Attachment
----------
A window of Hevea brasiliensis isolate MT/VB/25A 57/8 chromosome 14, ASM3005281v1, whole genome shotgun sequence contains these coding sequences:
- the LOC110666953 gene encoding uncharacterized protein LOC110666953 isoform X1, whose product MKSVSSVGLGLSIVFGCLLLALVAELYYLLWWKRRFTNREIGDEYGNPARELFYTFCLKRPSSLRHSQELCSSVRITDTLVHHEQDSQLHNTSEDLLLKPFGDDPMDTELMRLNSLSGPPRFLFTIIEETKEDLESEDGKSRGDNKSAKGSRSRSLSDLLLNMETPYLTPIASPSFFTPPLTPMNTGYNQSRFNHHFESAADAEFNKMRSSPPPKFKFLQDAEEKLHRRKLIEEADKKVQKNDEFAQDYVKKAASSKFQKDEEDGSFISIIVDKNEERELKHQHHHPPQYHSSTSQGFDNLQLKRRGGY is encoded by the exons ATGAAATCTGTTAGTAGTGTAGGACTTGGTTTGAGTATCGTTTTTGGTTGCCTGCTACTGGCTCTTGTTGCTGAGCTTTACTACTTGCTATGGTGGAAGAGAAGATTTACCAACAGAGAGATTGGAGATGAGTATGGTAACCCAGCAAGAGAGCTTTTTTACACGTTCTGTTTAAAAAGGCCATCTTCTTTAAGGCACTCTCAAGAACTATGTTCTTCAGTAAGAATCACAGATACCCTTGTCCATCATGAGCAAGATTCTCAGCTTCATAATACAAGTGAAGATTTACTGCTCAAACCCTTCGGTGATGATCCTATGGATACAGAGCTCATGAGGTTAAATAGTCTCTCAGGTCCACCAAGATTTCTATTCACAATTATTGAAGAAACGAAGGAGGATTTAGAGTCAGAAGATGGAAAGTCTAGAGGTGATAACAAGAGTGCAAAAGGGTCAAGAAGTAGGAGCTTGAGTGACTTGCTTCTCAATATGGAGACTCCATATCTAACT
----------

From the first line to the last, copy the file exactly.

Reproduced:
A window of Hevea brasiliensis isolate MT/VB/25A 57/8 chromosome 14, ASM3005281v1, whole genome shotgun sequence contains these coding sequences:
- the LOC110666953 gene encoding uncharacterized protein LOC110666953 isoform X1, whose product MKSVSSVGLGLSIVFGCLLLALVAELYYLLWWKRRFTNREIGDEYGNPARELFYTFCLKRPSSLRHSQELCSSVRITDTLVHHEQDSQLHNTSEDLLLKPFGDDPMDTELMRLNSLSGPPRFLFTIIEETKEDLESEDGKSRGDNKSAKGSRSRSLSDLLLNMETPYLTPIASPSFFTPPLTPMNTGYNQSRFNHHFESAADAEFNKMRSSPPPKFKFLQDAEEKLHRRKLIEEADKKVQKNDEFAQDYVKKAASSKFQKDEEDGSFISIIVDKNEERELKHQHHHPPQYHSSTSQGFDNLQLKRRGGY is encoded by the exons ATGAAATCTGTTAGTAGTGTAGGACTTGGTTTGAGTATCGTTTTTGGTTGCCTGCTACTGGCTCTTGTTGCTGAGCTTTACTACTTGCTATGGTGGAAGAGAAGATTTACCAACAGAGAGATTGGAGATGAGTATGGTAACCCAGCAAGAGAGCTTTTTTACACGTTCTGTTTAAAAAGGCCATCTTCTTTAAGGCACTCTCAAGAACTATGTTCTTCAGTAAGAATCACAGATACCCTTGTCCATCATGAGCAAGATTCTCAGCTTCATAATACAAGTGAAGATTTACTGCTCAAACCCTTCGGTGATGATCCTATGGATACAGAGCTCATGAGGTTAAATAGTCTCTCAGGTCCACCAAGATTTCTATTCACAATTATTGAAGAAACGAAGGAGGATTTAGAGTCAGAAGATGGAAAGTCTAGAGGTGATAACAAGAGTGCAAAAGGGTCAAGAAGTAGGAGCTTGAGTGACTTGCTTCTCAATATGGAGACTCCATATCTAACT